Orwell's fiercely moral writing has consistently struck a chord with each passing generation. The intense honesty and insight of his essays and non-fiction made Orwell one of the foremost social commentators of his age. Added to this, his ability to construct elaborately imaginative fictional worlds, which he imbued with this acute sense of morality, has undoubtedly assured his contemporary and future relevance.

George Orwell died in London in January 1950.

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Most Helpful Customer Reviews
32 of 33 people found the following review helpful
5.0 out of 5 stars Meet Mr. Blair 7 Jan 2007
Format:Paperback|Verified Purchase
Meet the best prose writer in the English language (along with pre war P. G. Wodehouse) This is how to do it - access to a vast vocabulary, a mastery of grammar and syntax (and the determination to apply it) and a comprehensive knowledge derived from a deep and wide reading - all applied lightly, with a complete lack of pretension, and with the divine gift of irresistibly Good Humour (as opposed to the deliberately crude and savage kind) - so no hesitation in bracketing him and Wodehouse together.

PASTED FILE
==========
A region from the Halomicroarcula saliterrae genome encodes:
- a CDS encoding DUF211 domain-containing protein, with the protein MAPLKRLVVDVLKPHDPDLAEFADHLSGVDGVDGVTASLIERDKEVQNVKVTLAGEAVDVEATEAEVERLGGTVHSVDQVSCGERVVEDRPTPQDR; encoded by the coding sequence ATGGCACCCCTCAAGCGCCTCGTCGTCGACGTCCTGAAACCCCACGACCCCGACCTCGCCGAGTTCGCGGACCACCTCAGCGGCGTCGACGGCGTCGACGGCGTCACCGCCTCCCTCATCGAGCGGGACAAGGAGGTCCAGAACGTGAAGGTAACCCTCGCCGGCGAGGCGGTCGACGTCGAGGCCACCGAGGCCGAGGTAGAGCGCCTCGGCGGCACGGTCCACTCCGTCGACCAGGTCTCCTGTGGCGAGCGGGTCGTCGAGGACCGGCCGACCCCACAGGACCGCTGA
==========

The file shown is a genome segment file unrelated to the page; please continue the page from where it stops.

But where Orwell scores above any other writer in his league was how much hard experience he had accumulated in his short life to set against his insights and opinions - a Police Officer in Burma, a slum dweller in Paris, a tramp in London, a wounded combatant in Spain - so that when he speaks, you listen.

With his clear uncluttered prose he conjures up worlds - a nauseating slum hospital in Paris, the Technicolor kingdoms of Seaside Postcards and Boy's Weeklies, his hellish Preparatory School in Eastbourne.

As to be expected, his analysis of Art and Literature - from Dali to Henry Miller to James Hadley Chase - is always worth reading, but perhaps more surprising is his love of nature and the English Countryside. But it was the latter that grounded him and provided a contrast to what he dedicated his life to opposing - Totalitarianism. `They' don't want you to enjoy the simple pleasures in nature (see `Some thoughts on the Common Toad')